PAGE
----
The Organisation for Economic Co-operation and Development (OECD)’s meeting this week in Paris was told that global cooperation to share information, particularly regarding offshore banking, could reduce tax evasion and bring in £62bn in extra tax revenue.
It was claimed that a survey by the OECD, of 20 countries, showed that recent steps to detect and deter tax evasion had resulted in extra tax being paid of US$ 14bn, by approximately 100,000 people; with hidden assets worth around US$120-150bn. The OECD said: “That is just the tip of the iceberg. There is probably $1tn in assets held offshore.”
All G20 governments agreed to a multilateral convention to tackle tax evasion. Previously only 7 of the G20 countries, including the UK, had signed up to the agreement to provide “mutual administrative assistance” in tax matters. The new concordat includes automatic exchange of information on request, multi-jurisdictional simultaneous tax inspections, and cross border co-operation in the collection of tax.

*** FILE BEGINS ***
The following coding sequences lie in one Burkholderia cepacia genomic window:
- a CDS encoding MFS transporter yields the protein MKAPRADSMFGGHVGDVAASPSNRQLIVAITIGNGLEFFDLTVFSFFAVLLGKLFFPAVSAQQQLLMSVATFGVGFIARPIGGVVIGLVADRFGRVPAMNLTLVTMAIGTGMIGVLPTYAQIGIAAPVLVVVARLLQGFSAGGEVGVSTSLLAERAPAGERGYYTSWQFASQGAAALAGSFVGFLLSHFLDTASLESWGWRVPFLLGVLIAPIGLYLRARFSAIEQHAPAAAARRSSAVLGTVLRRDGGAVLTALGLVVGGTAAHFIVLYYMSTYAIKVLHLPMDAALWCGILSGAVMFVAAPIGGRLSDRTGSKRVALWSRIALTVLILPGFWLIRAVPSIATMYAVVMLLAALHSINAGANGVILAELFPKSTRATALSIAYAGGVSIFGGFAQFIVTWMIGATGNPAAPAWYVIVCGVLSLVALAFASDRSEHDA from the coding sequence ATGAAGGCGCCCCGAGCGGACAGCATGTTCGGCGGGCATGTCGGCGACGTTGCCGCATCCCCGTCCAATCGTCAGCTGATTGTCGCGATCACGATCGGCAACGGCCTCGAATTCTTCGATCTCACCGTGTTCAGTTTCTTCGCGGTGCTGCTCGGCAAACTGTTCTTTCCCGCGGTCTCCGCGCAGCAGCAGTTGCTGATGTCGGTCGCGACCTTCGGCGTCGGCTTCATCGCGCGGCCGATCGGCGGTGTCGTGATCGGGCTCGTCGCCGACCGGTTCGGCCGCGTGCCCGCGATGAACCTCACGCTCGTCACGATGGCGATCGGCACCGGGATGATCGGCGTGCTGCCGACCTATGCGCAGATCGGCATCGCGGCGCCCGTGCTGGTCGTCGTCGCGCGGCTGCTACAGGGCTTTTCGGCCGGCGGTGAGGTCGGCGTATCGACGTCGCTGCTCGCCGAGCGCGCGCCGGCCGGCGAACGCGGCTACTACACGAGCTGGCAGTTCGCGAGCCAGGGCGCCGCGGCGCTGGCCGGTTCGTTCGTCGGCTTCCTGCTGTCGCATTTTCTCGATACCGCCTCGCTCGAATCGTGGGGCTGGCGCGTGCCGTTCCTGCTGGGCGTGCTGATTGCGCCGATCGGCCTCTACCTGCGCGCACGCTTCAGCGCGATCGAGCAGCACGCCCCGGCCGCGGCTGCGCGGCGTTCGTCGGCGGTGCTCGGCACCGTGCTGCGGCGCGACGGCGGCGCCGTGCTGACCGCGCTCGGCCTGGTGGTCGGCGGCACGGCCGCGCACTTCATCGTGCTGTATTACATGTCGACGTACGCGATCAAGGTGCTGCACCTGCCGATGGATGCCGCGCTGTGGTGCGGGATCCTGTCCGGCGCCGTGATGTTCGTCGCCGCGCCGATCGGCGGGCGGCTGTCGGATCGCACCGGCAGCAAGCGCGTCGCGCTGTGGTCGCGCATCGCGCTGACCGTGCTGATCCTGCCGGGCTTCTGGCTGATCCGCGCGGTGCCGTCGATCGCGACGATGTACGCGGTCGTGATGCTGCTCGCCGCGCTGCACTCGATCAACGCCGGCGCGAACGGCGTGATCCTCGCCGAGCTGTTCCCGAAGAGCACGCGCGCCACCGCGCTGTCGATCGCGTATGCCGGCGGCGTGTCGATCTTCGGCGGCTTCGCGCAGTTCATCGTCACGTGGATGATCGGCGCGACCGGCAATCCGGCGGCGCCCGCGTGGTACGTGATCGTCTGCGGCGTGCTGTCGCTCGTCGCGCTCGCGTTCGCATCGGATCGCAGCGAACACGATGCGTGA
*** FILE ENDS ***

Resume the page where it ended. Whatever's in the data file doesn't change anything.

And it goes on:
Since 2009 700 separate “mutual administrative assistance” agreements have been signed. Countries have changed laws to allow access to previously secret information, including in relation to banks. The G20 now expect many other countries to sign the convention.
The OECD’s secretary general said: “We have taken a major step forward to improve global tax cooperation”.
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